Topical Ropivacaine in Prevention of Post-Tonsillectomy Pain in Adults

    loading  Checking for direct PDF access through Ovid

Abstract

BACKGROUND:

Post-tonsillectomy pain is 1 of the most intense postoperative pain conditions. However, optimal and sufficient postoperative analgesic treatment remains unclear. We investigated the effect of topical ropivacaine for post-tonsillectomy pain in 160 adult outpatient surgery patients over 2 postoperative weeks.

METHODS:

At the end of tonsillectomy, 2 swabs soaked in either 1% ropivacaine or saline were packed into the tonsillar beds for 5 minutes. We used ibuprofen and a combination of acetaminophen (500 mg)–codeine (30 mg) tablets as postoperative analgesics for 2 weeks. The primary outcome was pain intensity on swallowing measured on a numeric rating scale (NRSs) during the first postoperative week expressed as area under curve (AUC). The secondary endpoints included the worst pain experienced during the 2-hour follow-up in the postanesthesia care unit, pain intensity during the second postoperative week, and the number of ibuprofen and acetaminophen–codeine tablets consumed during the 2 postoperative weeks.

RESULTS:

During the first postoperative week, 120 patients out of 160 (75%) provided complete results, including data on their use of analgesics according to the instructions as well as completed and returned a questionnaire daily. A total of 101 patients (63%) did the same during the second postoperative week.

RESULTS:

Median (interquartile range [IQR]) of the primary outcome NRSs (AUC) was 38 (19) for the ropivacaine group and 37 (24) for the control group during the first postoperative week (P = .77, −1.0 estimated difference; 95% confidence interval [CI] for the difference, −7.0 to 5.0); no difference was found. Median (IQR) of NRS at rest (NRSr) (AUC) was 24.5 (19) for the ropivacaine group and 24 (22) for the control group during the first postoperative week (P = .96, 0.0 estimated difference; 95% CI for the difference, −5.0 to 5.0); no difference was found. Median (IQR) of the worst pain intensity values (NRSs or NRSr) (AUC) was 5 (3) for the ropivacaine group and 5 (3) for the control group (P = .44, 0.0 estimated difference; 95% CI for the difference, −1.0 to 0.5); no difference was found. During the second postoperative week, median (IQR) of the NRSs (AUC) was 17 (13) for the ropivacaine group and 21 (23) for the control group (P = .05, −4.0 estimated difference; 95% CI for the difference, −9.0 to 0.0) and median (IQR) of the NRSr (AUC) 10.5 (10) for ropivacaine group and 11 (13) for the control group (P = .42, −1.0 estimated difference; 95% CI for the difference, −5.0 to 2.0); no difference was found.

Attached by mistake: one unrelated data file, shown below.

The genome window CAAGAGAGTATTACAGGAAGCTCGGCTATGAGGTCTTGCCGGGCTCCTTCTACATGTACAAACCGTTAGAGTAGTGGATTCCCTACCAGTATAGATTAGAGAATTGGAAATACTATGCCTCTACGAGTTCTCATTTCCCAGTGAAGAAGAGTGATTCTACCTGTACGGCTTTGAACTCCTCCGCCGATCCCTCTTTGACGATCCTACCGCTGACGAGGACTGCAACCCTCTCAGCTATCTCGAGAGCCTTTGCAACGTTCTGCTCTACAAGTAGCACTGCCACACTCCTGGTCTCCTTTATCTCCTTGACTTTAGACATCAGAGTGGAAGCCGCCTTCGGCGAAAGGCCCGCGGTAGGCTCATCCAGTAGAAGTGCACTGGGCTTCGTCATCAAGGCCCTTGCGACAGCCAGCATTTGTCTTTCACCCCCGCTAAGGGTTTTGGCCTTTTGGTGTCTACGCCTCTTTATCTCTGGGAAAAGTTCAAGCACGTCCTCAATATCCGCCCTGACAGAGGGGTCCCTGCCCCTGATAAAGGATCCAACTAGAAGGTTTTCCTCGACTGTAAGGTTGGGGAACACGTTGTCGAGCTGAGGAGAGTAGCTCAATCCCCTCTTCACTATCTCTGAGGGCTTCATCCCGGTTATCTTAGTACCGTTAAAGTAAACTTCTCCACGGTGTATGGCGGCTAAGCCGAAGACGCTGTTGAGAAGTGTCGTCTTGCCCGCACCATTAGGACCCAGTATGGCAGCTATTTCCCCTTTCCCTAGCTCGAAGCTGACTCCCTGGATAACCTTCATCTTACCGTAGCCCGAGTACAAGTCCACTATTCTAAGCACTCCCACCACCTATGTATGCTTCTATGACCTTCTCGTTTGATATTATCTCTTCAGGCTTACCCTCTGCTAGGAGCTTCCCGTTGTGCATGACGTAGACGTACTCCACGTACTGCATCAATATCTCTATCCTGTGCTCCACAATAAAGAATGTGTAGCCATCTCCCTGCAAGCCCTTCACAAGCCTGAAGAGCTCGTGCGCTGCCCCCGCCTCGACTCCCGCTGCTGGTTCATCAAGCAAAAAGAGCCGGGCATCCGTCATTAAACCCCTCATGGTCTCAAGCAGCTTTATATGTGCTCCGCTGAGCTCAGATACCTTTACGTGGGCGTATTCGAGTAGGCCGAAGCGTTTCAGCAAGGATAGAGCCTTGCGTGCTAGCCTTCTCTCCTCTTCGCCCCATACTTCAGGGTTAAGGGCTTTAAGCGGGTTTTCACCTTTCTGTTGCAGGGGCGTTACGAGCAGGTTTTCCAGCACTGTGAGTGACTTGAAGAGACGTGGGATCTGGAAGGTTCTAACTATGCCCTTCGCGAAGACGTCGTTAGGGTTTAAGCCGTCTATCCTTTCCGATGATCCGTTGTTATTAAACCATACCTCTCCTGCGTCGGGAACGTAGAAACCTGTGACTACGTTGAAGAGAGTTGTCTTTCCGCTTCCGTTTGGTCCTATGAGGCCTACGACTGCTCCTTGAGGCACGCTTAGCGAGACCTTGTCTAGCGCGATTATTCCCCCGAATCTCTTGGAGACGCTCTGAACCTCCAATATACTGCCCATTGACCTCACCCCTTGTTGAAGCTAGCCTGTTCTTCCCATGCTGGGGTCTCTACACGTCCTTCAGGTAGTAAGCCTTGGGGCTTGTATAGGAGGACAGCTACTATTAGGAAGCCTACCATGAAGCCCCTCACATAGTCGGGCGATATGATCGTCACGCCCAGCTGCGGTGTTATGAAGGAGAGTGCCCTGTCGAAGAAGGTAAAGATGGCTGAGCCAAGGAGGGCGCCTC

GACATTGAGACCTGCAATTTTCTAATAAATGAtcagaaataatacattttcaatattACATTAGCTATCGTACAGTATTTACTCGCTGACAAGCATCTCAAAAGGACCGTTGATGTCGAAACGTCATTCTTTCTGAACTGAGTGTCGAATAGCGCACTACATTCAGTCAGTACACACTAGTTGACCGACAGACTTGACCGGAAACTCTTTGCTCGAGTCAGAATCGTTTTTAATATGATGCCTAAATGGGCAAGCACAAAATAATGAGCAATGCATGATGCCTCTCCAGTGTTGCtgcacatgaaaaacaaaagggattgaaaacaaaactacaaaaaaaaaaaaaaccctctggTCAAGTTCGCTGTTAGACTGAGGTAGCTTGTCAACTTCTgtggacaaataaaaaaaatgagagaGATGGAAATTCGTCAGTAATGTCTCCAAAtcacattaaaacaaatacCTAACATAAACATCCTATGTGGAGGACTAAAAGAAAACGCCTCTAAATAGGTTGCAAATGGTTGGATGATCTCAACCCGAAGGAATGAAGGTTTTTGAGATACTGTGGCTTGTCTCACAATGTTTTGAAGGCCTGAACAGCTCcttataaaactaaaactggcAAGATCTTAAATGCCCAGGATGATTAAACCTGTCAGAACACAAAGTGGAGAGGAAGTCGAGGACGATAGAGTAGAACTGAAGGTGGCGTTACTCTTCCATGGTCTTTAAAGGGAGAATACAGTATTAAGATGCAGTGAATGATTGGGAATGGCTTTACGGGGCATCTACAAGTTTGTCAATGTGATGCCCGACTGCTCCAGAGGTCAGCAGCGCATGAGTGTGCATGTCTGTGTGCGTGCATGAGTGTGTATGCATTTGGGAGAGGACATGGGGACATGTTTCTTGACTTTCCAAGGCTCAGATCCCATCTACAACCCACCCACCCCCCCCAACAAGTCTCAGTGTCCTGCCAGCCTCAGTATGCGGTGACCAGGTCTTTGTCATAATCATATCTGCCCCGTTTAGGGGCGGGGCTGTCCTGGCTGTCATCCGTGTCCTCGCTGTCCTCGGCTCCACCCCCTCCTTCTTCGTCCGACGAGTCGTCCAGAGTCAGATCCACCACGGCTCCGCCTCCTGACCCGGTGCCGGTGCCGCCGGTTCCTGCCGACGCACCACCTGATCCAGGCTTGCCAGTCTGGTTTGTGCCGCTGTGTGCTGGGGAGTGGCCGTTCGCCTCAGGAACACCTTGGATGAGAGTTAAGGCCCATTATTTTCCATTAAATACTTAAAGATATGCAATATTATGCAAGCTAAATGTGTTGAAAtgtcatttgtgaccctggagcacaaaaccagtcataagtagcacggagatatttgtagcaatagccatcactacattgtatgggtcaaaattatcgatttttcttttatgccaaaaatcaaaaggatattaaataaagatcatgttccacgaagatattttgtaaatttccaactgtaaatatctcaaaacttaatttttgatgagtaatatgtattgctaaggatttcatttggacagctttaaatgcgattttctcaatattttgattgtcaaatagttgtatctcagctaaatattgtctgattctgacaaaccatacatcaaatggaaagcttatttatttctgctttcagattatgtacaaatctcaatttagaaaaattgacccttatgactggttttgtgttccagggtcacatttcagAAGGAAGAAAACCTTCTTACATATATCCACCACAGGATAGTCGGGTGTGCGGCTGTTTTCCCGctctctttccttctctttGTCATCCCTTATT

RESULTS:

The number of rescue analgesics (acetaminophen–codeine tablets) consumed during the second postoperative week was lower in the ropivacaine group than in the control group (median [IQR] of the consumption [AUC] was 10 [12] for the ropivacaine group and 16 [12] for the control group; P = .0008, −7.0 estimated difference; 95% CI of difference, −10 to −3.0). The groups showed no differences in overall risk for post-tonsillectomy bleeding. However, bleeding requiring hemostasis under local anesthesia was more common in the ropivacaine group (18% vs 8%, P = .048, 10% estimated difference; 95% CI for the difference, 0%–21%).

CONCLUSIONS:

Topical ropivacaine failed to reduce pain intensity during the first postoperative week. We observed no major adverse effects.

Related Topics

    loading  Loading Related Articles